This post features links to and excerpts from the portion of the podcast on lice from Lice And Scabies, by Caleb.Botta, Sep 11, 2019 from PedsCases.*
This podcast was created by Caleb Botta, a senior medical student from the Medical College of Georgia, with the help of Dr. Julie Martin, an Assistant Professor of Pediatrics in the UA/UGA Medical Partnership System. This podcast will cover the manifestations, clinical approach, diagnostic methods, and treatment options for lice and scabies.
Here are excerpts from the transcript:
Introduction to the Human Louse – Key Takeaways
Lice are obligate ectoparasites. There are three different species of lice that infest humans. They are head lice, body lice, and pubic lice, also known as crab lice (1). I am going to start by giving you an overview of what you need to know in order to take care of patients with each type of lice. Then we will dive further into the topic of head lice since head lice are what you are most likely to see in children.
– Head lice
- Head lice is the most common type of lice in school-age children (2–4)
- They are not associated with poor hygiene (5–7)
- The louse eggshells, or nits (8), are found exclusively on the scalp (9). Key areas to look include both temples, behind the ears, and at the base at the neck (10).
- Patterns of treatment resistance have been seen worldwide (3)
- Body lice are vectors of human disease: Rickettsia prowazekii (epidemic typhus), Bartonella quintana (trench fever), Borrelia recurrentis (epidemic relapsing fever)(11)
- Fomite management is key (12)
- Nits found in clothing seams, bedding (12)
– Crab lice
- Not just the pubic area: beards, eyelashes, axilla (2,13)
- Maculae ceruleae are blue or slate colored lesions in patients with heavy crab lice infestations. They are typically on found chest, abdomen, and thighs (14)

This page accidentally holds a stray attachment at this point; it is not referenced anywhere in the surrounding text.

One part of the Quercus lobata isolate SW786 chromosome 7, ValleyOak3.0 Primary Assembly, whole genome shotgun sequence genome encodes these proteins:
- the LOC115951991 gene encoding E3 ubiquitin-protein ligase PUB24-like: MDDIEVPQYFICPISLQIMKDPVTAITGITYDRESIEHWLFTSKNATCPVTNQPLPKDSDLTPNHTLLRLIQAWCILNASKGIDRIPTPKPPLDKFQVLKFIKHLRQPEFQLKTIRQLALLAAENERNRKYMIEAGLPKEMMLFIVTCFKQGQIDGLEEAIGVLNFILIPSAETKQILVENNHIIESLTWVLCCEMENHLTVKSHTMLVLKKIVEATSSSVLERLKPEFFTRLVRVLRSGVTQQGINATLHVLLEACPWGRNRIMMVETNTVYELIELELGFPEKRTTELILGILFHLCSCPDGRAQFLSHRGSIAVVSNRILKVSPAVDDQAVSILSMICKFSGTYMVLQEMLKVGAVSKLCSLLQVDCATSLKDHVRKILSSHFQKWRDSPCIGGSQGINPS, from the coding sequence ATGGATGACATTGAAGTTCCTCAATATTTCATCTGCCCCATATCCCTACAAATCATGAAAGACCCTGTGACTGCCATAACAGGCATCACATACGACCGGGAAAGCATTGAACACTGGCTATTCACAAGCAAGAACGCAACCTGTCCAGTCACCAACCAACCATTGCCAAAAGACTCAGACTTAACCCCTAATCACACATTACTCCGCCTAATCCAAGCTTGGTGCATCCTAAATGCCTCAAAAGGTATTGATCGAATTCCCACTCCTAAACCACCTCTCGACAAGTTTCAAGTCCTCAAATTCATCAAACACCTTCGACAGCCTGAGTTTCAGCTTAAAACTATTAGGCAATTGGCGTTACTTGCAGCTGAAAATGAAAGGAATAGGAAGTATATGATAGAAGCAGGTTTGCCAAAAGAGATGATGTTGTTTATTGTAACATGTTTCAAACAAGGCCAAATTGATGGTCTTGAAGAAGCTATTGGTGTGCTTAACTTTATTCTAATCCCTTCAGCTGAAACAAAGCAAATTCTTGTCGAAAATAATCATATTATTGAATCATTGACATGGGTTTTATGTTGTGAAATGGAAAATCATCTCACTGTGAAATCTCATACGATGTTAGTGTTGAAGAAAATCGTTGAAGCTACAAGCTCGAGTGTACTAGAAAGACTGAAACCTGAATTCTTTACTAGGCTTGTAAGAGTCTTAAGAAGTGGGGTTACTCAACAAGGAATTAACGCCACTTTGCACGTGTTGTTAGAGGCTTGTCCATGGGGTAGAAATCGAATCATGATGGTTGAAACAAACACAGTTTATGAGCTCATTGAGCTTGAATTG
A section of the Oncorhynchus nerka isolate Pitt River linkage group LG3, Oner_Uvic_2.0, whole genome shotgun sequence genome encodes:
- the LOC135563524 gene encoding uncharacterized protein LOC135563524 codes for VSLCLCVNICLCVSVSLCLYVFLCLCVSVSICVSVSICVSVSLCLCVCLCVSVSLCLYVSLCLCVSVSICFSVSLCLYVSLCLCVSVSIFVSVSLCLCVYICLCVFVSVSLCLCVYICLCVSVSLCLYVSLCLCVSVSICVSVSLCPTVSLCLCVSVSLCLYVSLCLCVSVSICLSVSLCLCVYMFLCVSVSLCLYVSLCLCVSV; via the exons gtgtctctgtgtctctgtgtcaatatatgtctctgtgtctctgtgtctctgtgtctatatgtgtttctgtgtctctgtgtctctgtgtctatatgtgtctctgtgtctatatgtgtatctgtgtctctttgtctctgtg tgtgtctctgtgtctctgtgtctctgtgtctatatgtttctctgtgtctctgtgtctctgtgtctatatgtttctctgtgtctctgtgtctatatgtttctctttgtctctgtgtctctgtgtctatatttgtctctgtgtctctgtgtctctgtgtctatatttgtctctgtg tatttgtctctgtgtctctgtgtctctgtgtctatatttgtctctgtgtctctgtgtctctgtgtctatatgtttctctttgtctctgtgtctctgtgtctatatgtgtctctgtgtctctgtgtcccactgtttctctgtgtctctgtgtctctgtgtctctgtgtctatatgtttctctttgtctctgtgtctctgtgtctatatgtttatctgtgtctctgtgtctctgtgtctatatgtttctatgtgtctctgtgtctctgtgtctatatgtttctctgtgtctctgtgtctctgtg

- Patients with crab lice should be screened for other sexually transmitted infections (2)
Lice Background and Clinical Manifestations (LO#1)
First, it is important to know that each of these types of lice only infest humans (1). Therefore, treatments of family pets are not necessary (1,6,8,15). Lice are small insects that crawl but do not jump or fly (16). They get their energy from ingesting human blood. Each bite has an injection of anesthetic and anticoagulant along with other antigens (1). The characteristic itching associated with lice infestations occurs 3-4
weeks later and is an allergic reaction to these antigens (1). That being said, only 14-36% of patients experience itching (7). Those who have had lice previously may begin to itch in just two days (7).
Lice cannot survive apart from a human host, but how long they can survive depends on the type of louse and environmental factors. Head lice typically cannot survive more than one day at room temperature, and pubic lice can last about 48 hours (5,14). Body lice, in contrast, can survive for 5-7 days. They thrive in humid, cooler environments that prevent desiccation (11).
Head lice are what comes to mind when many people think of lice. They are associated with school-age children, and outbreaks often occur once children return to school after summer vacation (7). It is estimated that 6-12 million children ages 3-12 years old are infested annually in the United States (13). Thankfully, head lice are not thought to be vectors of human disease. Transmission of head lice occurs primarily via head to head contact. Giving another person lice through an object, called a “fomite”, such as a pillow, hat, or hairbrush typically does not occur (7). Hair lice nits are cemented firmly to the hair shaft by an adhesive at the scalp, and the height of a nit on the hair shaft can be used to approximate the amount of time it has been there. Hair grows roughly 1cm per month. Any nits found more than 1cm from the scalp should, therefore, be considered nonviable and not thought of as evidence of active infestation. In fact, empty egg sacs can persist for months after the clearing of a lice infestation (5).
Diagnostic Methods (LO#2)
Diagnosis is typically made by finding a louse or nit in a patient’s hair. Lice can move quickly and will try to avoid light (17). This, coupled with the fact that many patients do not experience the itching allergic reaction, can make the diagnosis difficult to make. An active infestation is defined as finding live lice in a patient’s hair or finding